Chinese New Year, also known as Spring Festival or Lunar New Year, is a celebration of the Chinese Lunar Calendar that cycles every 12 years. Each year is represented by a different Zodiac animal. It’s the Pig’s year to shine in 2019.

Year of Luck and Success…for Some

According to the Chinese Zodiac, 2019 is a great year to make money and invest. It is also the year to bring friendship, and joy into your life. However, if you were born under the year of the Pig (1959, 1971, 1983, 1995, 2007), this may be a rough year for you. Chinese culture suggests bad luck or misfortunate to those fellow Zodiac Pigs, especially financially.

A Quarter of the World Celebrates

Chinese New Year is the World’s 6th most celebrated Holiday. And is the most celebrated holiday in China and other Asian Countries.

New Year, New Date

The Chinese calendar follows a lunar cycle, rather than the more traditional solar cycle, so the date changes each year. It typically falls between mid-January and mid-February. This year it falls on February 5. 

Weeks of Celebrations

The celebrations start February 4 and continue for 15 days. The festivities end on Lantern Festival, which is February 19. During this time most of the country gets a break from work and school. Schools are out for a month during Winter Break and employers allow between 7-12 days off work.

Gotta Get Home

Families are expected to celebrate together, making travelling home a must. Nearly 3 billion people travel by plane, train or bus to spend the Holiday with loved ones.

No Cleaning or Showering

Sweeping your home and taking out trash for a month before the festival is thought to bring you bad luck. Showering is also off limits on New Year’s Day, for fear of washing away good fortune. The day before celebrations begin is cleaning day. It allows you to sweep away the bad luck to welcome the good.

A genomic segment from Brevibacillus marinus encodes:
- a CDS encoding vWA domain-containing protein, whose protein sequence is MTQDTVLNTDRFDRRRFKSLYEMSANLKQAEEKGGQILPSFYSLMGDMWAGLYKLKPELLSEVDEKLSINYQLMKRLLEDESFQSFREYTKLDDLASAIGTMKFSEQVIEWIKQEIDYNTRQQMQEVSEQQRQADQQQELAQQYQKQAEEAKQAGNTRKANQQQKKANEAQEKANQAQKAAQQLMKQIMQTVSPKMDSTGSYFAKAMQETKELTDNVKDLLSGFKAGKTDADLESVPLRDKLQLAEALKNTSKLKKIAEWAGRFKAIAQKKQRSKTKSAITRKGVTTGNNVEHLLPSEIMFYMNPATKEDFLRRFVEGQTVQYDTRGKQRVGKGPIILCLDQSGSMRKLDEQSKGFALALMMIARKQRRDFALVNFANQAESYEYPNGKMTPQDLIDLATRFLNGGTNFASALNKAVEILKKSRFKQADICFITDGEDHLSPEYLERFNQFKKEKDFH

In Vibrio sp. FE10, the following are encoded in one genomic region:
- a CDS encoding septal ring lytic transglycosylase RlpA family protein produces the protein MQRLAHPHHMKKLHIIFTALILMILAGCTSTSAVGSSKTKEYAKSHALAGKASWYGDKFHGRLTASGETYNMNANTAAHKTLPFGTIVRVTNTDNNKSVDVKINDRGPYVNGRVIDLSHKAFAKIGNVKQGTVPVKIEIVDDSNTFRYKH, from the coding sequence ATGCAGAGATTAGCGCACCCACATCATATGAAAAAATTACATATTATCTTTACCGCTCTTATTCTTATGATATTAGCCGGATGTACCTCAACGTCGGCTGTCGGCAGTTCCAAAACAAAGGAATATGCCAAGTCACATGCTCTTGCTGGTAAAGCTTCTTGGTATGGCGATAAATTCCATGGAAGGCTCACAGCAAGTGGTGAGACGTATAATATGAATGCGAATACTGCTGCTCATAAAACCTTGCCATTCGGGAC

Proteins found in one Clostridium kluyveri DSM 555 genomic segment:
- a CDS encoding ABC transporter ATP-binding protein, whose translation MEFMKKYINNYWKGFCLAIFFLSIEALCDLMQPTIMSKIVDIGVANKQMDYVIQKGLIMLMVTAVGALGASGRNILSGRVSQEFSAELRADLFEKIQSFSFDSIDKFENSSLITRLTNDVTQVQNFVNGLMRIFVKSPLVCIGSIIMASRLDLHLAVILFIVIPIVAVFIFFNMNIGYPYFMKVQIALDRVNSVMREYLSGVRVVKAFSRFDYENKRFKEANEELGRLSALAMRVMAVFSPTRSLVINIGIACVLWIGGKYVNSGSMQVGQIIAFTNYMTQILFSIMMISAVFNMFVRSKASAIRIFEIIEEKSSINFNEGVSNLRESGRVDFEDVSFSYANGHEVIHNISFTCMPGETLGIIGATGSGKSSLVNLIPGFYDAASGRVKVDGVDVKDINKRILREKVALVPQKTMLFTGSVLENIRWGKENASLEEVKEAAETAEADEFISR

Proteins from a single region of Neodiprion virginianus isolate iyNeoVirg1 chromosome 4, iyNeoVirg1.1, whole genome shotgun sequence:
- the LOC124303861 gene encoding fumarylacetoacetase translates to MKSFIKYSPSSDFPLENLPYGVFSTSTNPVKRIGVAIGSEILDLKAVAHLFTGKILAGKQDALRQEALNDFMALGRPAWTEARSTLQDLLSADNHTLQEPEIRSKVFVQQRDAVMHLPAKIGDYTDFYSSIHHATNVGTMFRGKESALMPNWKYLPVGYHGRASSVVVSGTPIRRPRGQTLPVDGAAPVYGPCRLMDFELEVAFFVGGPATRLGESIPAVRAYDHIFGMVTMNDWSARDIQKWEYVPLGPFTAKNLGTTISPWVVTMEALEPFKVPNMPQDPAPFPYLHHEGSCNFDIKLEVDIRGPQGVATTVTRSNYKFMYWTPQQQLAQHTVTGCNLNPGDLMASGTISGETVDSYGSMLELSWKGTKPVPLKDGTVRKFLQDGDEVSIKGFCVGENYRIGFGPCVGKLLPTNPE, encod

Fireworks for All

Chinese New Year is the largest use of Fireworks in the world. Most families set off some type of firework display themselves, while cities have large displays to celebrate. The biggest shows are typically held on New Year’s Eve.

Seeing Red

In Chinese culture, red symbolizes happiness, wealth and prosperity and is thought to ward off evil spirits while bringing good luck. Because of this, most New Year’s decorations are red. Red lanterns, costumes, street lights, and paper cuttings can be seen in homes and across villages and cities. 

Everyone Ages

In China, everyone becomes a year older with the New Year. There are two types of ages, the “nominal” age and the “real” age. Your real age is the day you were born, and the nominal age changes with the New Year. Both are acknowledged and often used interchangeably.

Celebrations are also held in a few major cities throughout the U.S. So grab some lucky bamboo, or a bonsai tree from your local English Gardens store, and celebrate your good fortune with the Year of the Pig.